Chef Jacques Pepin on Food and the Power of Memory

Star chef tells delectable tale of his journey through world's famous kitchens.

ByABC News
September 1, 2009, 9:57 AM

Sept. 15, 2009 — -- As part of his job as dean at the French Culinary Institute in New York, celebrated chef Jacques Pepin conducts exit interviews with grads preparing to raid the restaurant business.

The meetings aren't about trading recipes. Nowadays, he says, a lot of students -- "maybe one out of two" -- tell him they plan to write a book, or ask about breaking into TV.

The elevation of chefs to rock star status has worked out well for Pepin. Decades of running restaurants, writing books and hosting television shows with the likes of Julia Child has brought him fame and fortune.

But big-market success was the farthest thing from his mind when he started cooking. In the beginning, he says, he thought about one thing: food.

"You know, my parents had a restaurant," Pepin said. "And I left home, actually, in 1949, when I was 13 years old, to go into apprenticeship. And actually when I left home, home was a restaurant -- like I said, my mother was a chef. So I can't remember any time in my life, from age 5, 6, that I wasn't in a kitchen."

Watch the full interview with Jacques Pepin tonight on "Nightline" at 11:35 p.m. ET

Today, Pepin is a household name. His show with Julia Child, "Julia and Jacques Cooking at Home," ran through 22 episodes, won a 2001 Daytime Emmy Award and opened the way to future series, including his latest, "Jacques Pepin: More Fast Food My Way." He is a popular guest on programs including "The Late Show with David Letterman," "The Today Show" and "Good Morning America." In addition to multiple cookbooks, Pepin has published a memoir, "The Apprentice: My Life in the Kitchen."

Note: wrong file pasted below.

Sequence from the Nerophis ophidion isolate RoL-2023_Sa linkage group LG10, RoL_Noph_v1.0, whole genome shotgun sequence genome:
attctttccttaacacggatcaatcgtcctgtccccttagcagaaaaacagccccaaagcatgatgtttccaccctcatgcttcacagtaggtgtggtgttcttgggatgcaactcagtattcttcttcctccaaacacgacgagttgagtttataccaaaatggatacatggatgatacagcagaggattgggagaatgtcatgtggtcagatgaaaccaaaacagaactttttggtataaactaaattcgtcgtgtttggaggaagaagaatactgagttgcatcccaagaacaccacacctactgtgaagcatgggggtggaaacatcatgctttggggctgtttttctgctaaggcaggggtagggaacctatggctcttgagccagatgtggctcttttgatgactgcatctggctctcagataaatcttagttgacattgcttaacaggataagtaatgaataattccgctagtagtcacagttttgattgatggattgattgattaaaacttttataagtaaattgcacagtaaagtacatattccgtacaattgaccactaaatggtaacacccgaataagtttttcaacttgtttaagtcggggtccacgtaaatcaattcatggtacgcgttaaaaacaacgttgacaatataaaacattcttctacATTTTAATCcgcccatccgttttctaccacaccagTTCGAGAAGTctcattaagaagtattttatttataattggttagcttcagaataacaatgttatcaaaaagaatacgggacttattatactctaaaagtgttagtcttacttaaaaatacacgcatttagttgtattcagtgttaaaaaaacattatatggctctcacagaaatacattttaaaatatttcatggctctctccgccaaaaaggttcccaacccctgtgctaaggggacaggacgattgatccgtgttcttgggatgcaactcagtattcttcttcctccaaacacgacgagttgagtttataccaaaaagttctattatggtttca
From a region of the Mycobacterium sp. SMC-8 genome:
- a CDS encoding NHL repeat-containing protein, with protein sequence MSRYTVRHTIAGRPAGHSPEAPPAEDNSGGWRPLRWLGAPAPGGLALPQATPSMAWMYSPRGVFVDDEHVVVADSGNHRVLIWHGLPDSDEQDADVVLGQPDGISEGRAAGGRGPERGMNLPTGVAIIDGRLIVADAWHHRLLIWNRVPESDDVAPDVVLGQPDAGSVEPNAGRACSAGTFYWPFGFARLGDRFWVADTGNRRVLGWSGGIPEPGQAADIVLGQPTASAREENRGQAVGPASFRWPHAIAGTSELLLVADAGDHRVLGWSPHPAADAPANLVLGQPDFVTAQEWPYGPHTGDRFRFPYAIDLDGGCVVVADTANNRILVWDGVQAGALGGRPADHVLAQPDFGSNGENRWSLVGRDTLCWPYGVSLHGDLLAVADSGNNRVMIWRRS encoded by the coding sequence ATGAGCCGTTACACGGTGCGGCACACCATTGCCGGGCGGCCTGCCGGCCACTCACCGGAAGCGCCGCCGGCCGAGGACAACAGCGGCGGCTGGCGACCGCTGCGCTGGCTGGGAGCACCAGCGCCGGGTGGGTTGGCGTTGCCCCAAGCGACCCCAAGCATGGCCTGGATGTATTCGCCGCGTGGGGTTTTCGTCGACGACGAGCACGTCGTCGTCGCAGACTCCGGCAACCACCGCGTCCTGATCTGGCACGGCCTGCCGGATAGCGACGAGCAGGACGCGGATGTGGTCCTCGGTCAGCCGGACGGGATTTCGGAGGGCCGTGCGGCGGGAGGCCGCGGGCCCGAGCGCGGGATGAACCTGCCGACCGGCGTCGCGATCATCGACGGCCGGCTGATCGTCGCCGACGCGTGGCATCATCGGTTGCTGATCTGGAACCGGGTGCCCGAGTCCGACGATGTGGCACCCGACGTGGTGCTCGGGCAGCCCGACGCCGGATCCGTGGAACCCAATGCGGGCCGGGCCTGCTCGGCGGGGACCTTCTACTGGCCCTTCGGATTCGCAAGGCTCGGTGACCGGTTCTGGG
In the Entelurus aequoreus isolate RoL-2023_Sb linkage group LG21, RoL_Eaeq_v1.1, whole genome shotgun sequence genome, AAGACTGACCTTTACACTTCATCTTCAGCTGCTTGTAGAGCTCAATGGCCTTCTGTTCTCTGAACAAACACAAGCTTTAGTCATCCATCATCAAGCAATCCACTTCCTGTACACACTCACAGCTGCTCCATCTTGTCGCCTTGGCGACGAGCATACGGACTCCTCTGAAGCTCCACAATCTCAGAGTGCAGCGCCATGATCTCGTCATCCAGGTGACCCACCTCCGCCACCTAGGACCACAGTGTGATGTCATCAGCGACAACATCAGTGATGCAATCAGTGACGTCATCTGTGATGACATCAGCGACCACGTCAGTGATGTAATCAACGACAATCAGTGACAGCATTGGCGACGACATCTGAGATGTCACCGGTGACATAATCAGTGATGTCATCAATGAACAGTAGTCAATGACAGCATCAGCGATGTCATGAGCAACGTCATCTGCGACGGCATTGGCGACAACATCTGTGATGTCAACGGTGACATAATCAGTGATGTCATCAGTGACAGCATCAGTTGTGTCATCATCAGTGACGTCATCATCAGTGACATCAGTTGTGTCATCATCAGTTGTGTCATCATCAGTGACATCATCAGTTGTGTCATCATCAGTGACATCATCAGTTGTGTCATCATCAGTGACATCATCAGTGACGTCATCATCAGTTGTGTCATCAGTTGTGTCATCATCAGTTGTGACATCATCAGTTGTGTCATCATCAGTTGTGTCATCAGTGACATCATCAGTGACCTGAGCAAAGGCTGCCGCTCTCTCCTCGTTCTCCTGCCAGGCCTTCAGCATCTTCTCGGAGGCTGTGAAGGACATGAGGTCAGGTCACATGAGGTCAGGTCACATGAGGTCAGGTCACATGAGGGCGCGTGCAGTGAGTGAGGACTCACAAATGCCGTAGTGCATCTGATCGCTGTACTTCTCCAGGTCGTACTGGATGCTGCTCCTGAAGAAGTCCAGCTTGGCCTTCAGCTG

On the 50th anniversary of his arrival in the United States, Pepin reminisced about the journey from his mother's kitchen to the pinnacle of culinary achievement. He described his memories of Child, the importance of long family meals and how U.S. supermarkets have changed. And he shared memories of stops along the way, from his time as personal chef for three French heads of state to his duties in famous kitchens, such as Maxim's in Paris and New York's historic Le Pavillon.